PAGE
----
City establishes community-wide working group, welcomes new consultants with a week-long series of events
The Kelly administration is set to accelerate the creation and preservation of affordable housing through its One Chattanooga Affordable Housing Action Plan, which kicks off this week in an effort to expedite solutions that increase housing opportunities for all Chattanoogans.
With support from the Department of Housing and Urban Development and the American Rescue Plan Act, Mayor Tim Kelly has already helped fund the development of more than 600 new affordable units since he took office, which will be coming online on a rolling basis over the next two years. The affordable housing action plan will build on that momentum by prioritizing policies and programs that both preserve existing affordable units and make it easier for developers to create new units in areas where they will have the greatest impact.
“The lack of affordable housing in Chattanooga is one of the most important issues we are facing as a community, and while we’ve been able to fund a strong pipeline of new affordable units, there’s more we can do to fuel additional investment and support residents who are struggling to stay in their homes right now,” said Kelly. “That’s why, for the first time in Chattanooga’s history, we’re bringing together leaders from every sector of our community to put the right policies and programs in place that will solve our housing crisis for good.”
To inform the development of the plan, the administration has convened a 30-person working group of city and county government officials, local service providers, housing providers, builders, lenders, and representatives from local community and philanthropic organizations.
The group, which will meet for the first time this Wednesday, will convene a total of four times over the next seven months to:
- Establish the city’s housing inventory and needs
- Identify the biggest barriers to furthering affordable housing development and accessibility
- Prioritize a list of programs and policies to drive investment in the creation and preservation of more affordable housing across the city
The Kelly administration is also welcoming new consultant groups, who will work under the leadership of Chief Housing Officer Nicole Heyman on the development and implementation of the housing action plan. Arriving in Chattanooga this week, the consultants will join the working group’s kickoff meeting and participate in three additional roundtable discussions with local community leaders, focused on affordable housing development, preservation, and financing.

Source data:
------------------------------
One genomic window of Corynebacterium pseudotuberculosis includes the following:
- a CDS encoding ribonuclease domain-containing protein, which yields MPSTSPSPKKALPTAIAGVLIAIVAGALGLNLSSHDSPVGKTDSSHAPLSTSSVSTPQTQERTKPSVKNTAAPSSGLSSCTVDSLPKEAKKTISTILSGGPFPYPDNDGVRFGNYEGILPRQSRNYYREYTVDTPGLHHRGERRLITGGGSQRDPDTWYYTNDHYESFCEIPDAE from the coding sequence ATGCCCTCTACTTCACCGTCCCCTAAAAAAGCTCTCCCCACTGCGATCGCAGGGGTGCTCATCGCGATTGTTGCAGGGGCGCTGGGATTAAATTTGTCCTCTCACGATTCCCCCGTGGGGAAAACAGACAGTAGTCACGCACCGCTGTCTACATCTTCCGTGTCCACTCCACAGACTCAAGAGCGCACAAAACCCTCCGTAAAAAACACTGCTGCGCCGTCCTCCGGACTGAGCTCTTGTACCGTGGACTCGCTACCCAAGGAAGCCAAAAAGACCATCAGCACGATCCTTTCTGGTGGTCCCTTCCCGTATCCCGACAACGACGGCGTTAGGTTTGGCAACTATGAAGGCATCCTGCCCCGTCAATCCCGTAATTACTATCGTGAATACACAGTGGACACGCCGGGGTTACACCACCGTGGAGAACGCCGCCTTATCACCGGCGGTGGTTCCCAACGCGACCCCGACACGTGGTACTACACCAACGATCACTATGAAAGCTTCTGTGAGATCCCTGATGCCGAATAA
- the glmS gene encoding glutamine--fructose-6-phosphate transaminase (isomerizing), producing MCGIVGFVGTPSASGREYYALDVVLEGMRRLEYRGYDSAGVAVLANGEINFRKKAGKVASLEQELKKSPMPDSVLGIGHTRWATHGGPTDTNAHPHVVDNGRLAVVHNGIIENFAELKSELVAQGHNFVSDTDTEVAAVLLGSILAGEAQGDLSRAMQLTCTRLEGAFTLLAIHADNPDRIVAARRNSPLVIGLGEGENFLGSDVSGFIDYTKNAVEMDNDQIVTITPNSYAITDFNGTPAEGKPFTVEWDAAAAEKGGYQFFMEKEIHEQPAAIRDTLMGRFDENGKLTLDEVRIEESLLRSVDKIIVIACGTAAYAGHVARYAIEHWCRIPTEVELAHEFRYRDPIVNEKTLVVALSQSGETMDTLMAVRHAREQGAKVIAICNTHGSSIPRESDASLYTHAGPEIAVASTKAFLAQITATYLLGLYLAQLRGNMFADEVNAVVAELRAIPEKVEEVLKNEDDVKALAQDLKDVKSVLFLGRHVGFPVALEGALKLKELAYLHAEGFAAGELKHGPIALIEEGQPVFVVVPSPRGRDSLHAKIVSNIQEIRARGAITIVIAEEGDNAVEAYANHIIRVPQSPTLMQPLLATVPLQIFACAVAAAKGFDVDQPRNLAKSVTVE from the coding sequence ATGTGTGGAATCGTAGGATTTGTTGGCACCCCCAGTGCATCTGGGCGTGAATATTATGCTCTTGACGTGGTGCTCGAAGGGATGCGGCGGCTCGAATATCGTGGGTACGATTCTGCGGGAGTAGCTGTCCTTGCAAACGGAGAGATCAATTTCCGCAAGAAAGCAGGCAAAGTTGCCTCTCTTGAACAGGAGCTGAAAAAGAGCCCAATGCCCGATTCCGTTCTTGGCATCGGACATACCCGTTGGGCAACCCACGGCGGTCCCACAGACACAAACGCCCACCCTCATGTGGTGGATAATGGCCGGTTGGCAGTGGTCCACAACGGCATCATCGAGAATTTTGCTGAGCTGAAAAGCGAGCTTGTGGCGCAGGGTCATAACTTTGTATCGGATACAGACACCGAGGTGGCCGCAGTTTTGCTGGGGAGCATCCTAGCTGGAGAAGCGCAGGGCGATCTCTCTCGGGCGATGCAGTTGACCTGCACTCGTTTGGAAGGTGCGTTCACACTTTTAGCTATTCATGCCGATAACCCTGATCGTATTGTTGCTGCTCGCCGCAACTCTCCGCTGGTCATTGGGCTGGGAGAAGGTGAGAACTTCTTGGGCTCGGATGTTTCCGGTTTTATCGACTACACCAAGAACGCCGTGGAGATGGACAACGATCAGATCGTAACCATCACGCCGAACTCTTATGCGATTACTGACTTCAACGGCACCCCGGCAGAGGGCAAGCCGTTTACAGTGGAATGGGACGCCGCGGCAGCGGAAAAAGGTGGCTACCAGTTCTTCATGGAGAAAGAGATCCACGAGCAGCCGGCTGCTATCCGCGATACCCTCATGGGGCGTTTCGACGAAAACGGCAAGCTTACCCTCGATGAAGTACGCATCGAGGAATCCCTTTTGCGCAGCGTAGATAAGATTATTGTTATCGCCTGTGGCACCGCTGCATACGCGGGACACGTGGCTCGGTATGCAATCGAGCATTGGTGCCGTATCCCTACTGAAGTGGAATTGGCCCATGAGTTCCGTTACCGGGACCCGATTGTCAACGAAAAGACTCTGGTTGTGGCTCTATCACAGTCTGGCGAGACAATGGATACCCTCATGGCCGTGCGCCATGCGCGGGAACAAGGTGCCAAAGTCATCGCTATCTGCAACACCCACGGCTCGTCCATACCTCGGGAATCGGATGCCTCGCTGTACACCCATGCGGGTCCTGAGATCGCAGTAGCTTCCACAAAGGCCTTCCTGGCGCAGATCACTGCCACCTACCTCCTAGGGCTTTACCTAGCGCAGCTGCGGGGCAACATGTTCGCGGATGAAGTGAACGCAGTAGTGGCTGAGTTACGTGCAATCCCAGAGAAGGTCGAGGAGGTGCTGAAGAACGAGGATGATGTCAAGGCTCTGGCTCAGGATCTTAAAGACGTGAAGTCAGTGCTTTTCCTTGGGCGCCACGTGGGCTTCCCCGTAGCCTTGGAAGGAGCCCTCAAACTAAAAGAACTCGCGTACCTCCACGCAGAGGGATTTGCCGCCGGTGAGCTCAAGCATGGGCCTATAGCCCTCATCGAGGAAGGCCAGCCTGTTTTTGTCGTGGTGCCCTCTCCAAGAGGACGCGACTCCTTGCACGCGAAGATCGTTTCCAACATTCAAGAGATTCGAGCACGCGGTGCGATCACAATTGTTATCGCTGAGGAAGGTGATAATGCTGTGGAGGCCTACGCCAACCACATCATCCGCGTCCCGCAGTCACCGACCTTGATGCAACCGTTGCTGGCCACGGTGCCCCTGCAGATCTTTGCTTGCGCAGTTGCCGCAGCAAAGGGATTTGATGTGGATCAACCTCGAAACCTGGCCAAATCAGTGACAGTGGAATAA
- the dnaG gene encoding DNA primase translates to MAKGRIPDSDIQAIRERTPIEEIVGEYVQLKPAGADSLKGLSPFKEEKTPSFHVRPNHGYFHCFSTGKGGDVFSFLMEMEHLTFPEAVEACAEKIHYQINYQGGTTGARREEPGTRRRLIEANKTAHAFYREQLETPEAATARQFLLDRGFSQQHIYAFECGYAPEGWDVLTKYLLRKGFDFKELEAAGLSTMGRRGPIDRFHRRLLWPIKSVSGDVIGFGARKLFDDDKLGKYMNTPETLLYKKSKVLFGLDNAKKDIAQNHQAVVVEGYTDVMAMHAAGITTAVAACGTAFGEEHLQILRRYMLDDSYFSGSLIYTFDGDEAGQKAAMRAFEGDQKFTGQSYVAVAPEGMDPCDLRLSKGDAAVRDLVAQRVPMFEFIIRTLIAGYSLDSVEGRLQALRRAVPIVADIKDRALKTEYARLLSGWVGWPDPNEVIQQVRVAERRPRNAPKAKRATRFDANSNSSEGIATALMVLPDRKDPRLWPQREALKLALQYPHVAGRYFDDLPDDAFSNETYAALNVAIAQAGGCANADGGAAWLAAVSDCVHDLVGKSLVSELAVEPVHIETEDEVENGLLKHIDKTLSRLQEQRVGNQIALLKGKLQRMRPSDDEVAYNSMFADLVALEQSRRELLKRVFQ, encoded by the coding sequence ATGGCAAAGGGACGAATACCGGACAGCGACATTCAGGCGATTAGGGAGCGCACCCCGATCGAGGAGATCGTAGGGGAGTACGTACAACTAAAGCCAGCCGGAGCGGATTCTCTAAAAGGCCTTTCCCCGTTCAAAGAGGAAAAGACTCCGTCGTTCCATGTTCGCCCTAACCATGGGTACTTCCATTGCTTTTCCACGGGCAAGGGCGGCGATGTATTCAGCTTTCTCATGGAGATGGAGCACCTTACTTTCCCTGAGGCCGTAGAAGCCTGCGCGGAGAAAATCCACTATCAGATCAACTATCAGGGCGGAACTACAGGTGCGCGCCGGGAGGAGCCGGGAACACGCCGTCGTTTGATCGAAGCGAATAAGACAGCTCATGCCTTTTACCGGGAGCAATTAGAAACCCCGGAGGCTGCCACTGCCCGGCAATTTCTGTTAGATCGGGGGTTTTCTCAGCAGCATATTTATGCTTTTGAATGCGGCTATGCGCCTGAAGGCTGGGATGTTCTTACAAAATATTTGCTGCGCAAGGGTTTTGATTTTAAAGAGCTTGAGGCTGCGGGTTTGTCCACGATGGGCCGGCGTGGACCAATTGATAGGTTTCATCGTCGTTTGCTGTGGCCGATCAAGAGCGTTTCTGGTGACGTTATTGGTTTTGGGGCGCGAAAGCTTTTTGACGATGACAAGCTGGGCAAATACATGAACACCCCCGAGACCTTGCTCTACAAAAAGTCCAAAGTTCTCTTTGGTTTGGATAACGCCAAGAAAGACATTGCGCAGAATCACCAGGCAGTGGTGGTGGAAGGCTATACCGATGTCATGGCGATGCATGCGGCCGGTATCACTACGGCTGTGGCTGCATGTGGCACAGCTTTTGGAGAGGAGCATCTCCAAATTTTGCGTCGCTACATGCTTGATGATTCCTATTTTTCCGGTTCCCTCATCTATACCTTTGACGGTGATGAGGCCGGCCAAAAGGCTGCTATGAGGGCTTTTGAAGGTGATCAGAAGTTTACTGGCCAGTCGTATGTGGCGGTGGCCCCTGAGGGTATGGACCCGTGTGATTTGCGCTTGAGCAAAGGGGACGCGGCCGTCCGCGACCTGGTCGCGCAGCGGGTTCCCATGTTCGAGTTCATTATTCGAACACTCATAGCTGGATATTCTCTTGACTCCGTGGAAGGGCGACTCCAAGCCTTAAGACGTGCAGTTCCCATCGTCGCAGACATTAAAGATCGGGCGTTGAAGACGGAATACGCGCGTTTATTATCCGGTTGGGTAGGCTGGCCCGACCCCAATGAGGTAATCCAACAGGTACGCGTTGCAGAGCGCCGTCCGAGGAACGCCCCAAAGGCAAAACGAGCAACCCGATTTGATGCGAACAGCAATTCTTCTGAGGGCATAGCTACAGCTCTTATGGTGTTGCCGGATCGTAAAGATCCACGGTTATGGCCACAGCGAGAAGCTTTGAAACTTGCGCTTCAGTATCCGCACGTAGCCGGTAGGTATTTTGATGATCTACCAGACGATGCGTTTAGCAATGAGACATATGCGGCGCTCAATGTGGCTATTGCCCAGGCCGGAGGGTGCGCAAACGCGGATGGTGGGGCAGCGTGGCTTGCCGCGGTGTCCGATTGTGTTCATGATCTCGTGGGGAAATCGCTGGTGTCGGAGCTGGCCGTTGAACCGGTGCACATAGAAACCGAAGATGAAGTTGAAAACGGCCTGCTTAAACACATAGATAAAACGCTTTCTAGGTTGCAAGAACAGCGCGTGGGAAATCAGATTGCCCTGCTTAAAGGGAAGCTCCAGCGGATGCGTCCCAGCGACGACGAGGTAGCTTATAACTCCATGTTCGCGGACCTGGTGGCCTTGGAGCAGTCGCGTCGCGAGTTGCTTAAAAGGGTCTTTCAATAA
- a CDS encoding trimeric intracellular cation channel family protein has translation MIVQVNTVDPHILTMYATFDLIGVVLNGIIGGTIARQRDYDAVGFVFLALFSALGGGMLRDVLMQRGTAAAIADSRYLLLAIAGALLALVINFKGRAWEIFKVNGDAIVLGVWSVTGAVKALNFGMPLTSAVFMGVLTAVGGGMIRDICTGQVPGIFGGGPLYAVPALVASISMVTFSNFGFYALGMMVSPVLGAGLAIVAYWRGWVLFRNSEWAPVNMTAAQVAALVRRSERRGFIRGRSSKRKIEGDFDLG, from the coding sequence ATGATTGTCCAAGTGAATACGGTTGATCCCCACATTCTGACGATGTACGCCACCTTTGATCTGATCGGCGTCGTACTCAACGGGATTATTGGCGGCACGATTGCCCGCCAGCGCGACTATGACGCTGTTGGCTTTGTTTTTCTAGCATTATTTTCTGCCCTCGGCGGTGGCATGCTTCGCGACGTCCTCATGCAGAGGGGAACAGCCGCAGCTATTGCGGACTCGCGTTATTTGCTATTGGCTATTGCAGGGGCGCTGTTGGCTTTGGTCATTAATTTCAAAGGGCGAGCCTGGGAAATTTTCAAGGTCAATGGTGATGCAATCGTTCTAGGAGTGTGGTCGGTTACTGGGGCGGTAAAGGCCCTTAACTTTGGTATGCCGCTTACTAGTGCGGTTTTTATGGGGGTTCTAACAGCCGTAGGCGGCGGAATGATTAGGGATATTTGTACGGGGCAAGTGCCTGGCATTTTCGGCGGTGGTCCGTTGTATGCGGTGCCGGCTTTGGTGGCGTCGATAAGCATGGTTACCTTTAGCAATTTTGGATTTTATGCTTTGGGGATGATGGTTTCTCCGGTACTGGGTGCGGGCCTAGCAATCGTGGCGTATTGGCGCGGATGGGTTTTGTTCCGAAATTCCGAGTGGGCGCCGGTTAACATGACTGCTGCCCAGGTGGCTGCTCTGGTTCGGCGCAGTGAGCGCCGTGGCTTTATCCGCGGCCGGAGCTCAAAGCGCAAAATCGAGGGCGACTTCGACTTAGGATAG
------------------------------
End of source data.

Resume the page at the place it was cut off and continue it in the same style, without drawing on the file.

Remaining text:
“Housing accessibility is an issue that touches everyone, from your child’s preschool teacher, to your first responders, to community leaders and business executives looking to attract new talent,” said Heyman. “That’s why it’s critical for us to work with the community to create a toolbox of innovative incentives that will support Chattanoogans at every level, and I’m excited about the public-private partnerships we now have in place to make that happen.”
The consultant groups will work with the community over the next seven months to gather information and make recommendations for the action plan.
Together, they will analyze Chattanooga’s existing housing market, identify priority areas for investment, recommend approaches for deploying public and private funding, and prioritize programs and policies to accelerate affordable housing creation and preservation.
The City estimates the full plan will be completed this fall, after which an expanded set of financial incentives will be announced to drive more affordable housing options.
What is affordable housing?
When some people hear the term “affordable housing,” they think of big towers and concentrated poverty. But affordable housing simply means that every Chattanoogan has access to safe, quality, housing that is affordable to them, no matter their income, socioeconomic background, education, or zip code.
What’s affordable? The federal government defines housing as affordable when the occupant is spending no more than 30 percent of their income on their home, including rent or mortgage payments and utilities. People spending more than 50 percent of their income on housing are considered severely cost burdened.
For example, the average income for a grocery store worker in Chattanooga is around $29,000 per year. That means to live without being cost burdened, they would have to find an affordable rent of $735 per month, including utilities.